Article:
If you’ve spent any time at your local grocery store in the last decade, you’ve undoubtably seen an emergence of “organic” foods. The term initially popped up on various fruits and vegetables, but has grown to include a variety of products from peanut butter to potato chips. My personal favorite product is organic Oreos. I thought this might be an internet hoax, but it’s listed on Nabisco’s website…
Now, I’m not trying to insult the wonder that is the Oreo cookie. I all but worship them. (Ask my wife, and she’ll tell you that a common question in our home is “Who ate all the Oreos?” — usually asked while I innocently avoid all eye contact.) My point is that the available choices for organic foods have skyrocketed over the last few years. This is in part due to the obesity epidemic we’re facing as a nation, and a resulting call for fewer processed foods. However, there’s also a hefty premium for many of these products, which translates into a lot more $$$ for those involved.
Take a trip to your local Giant Eagle, and you’ll notice a gallon of skim milk goes for roughly $3.50, while a gallon of organic milk will set you back $7.00 — a 100% price increase! Again, I’m not criticizing a desire for organic products. But with so many choices available and parents asking for the pediatric perspective on organic foods, I was curious to see the latest research and recommendations.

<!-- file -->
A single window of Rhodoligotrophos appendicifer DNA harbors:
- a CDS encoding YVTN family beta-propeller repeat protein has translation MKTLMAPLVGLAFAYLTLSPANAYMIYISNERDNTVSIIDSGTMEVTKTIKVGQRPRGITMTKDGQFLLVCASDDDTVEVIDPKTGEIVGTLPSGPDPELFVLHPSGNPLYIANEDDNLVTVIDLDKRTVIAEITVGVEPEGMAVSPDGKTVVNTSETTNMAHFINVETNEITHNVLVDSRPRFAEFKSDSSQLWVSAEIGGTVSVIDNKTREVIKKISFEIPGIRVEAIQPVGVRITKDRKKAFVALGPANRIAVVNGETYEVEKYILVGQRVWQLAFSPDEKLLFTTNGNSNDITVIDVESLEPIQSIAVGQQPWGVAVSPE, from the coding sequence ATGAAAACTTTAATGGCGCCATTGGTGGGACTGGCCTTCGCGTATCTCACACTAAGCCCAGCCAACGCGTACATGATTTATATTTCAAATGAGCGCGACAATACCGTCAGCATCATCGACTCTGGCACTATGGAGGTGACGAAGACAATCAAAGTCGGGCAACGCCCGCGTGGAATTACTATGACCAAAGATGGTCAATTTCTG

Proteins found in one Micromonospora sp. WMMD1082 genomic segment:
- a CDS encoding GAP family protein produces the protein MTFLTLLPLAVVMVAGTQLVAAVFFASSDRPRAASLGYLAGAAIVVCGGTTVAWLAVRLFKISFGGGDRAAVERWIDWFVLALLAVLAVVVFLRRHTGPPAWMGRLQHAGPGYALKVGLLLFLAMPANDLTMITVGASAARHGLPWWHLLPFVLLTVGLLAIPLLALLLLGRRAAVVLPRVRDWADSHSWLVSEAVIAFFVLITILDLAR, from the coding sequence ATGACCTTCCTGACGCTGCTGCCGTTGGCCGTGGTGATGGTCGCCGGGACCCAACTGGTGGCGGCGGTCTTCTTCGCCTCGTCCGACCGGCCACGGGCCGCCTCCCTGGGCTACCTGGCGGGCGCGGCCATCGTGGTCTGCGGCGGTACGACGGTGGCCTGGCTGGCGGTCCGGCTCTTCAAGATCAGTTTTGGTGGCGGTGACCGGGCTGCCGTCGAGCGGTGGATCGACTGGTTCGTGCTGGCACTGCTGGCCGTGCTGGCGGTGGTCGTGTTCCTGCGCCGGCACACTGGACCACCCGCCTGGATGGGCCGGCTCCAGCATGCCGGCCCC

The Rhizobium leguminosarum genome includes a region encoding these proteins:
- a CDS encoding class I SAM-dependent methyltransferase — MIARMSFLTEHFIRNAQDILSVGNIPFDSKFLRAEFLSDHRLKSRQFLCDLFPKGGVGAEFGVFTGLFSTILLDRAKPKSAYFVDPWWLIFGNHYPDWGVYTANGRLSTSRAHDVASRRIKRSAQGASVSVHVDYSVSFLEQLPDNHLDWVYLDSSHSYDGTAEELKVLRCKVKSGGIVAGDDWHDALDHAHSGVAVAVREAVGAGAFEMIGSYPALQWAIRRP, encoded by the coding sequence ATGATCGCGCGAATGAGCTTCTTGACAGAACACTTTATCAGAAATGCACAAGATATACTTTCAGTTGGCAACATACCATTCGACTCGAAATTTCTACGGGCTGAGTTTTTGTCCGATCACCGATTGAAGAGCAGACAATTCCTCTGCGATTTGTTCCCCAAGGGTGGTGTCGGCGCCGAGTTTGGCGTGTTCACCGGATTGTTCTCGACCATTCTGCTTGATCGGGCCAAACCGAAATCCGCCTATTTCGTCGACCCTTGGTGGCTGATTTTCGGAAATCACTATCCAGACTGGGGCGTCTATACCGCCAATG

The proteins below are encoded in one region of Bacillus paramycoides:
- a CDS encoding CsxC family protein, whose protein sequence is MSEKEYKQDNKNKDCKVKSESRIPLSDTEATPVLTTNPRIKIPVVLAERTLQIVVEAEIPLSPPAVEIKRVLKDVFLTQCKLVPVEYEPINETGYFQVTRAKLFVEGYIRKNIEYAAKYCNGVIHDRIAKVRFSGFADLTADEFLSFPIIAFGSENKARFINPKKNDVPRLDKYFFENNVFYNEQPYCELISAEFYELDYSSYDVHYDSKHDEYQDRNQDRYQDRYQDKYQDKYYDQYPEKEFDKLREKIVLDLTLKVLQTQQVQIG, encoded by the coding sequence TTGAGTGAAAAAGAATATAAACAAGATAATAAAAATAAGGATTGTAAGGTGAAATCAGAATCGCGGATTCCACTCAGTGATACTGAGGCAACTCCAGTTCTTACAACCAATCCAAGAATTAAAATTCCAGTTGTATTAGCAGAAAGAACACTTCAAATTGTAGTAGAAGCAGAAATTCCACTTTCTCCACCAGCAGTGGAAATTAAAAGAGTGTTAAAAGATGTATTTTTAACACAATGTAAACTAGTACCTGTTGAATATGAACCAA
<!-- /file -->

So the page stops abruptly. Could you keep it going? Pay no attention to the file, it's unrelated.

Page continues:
For this topic, I reviewed the latest recommendations from the American Academy of Pediatrics. Their most recent review of the literature is found in a 2012 article from the journal Pediatrics, entitled “Organic Foods: Health and Environmental Advantages and Disadvantages.”
Defining Organic Foods
Before I summarize the findings, first a few points on defining organic foods…
The United States Department of Agriculture (USDA) implemented the National Organic Program (NOP) that in 2002 set standards for labeling organic foods. These standards can vary depending on the type of food and how many ingredients are organic. But in general:
- Natural = no artificial ingredients/color, minimally processed/altered
- No hormones
- No genetic modification (commonly seen as non-GMO on labels)
- Crops must be harvested a certain way (avoid pesticides/herbicides, pull weeds mechanically, etc)
- No antibiotic use
- Vaccines and vitamin supplements for the animals are ok
- Free range = poultry get some recreational time outside (five whole minutes per day…so generous!)
One important point: For this list of no’s, the article mentions exceptions ARE ALLOWED if the substance is on a national approved list. It doesn’t mention what substances are on the list. Where this gets interesting is that there are ingredients in many of our foods today that other places such as Europe are like, “Um… No thanks.” Google “Subway yoga mats,” and you’ll see articles for azodicarbonamide, also found in yoga mats, which the FDA notes is safe in low quantities based on available data.
Summary of the AAP Findings
- Organic foods have been shown to expose consumers to fewer pesticides. (Note, however, that it’s not known whether this reduction has any clinical significance. In other words, it shows less exposure, but it doesn’t show whether that makes any meaningful difference in health benefits.
- Most studies have shown conventional foods and organic foods have similar nutritional content. (A conventional apple, for instance, has roughly the same calories, vitamins, etc as an organic apple.)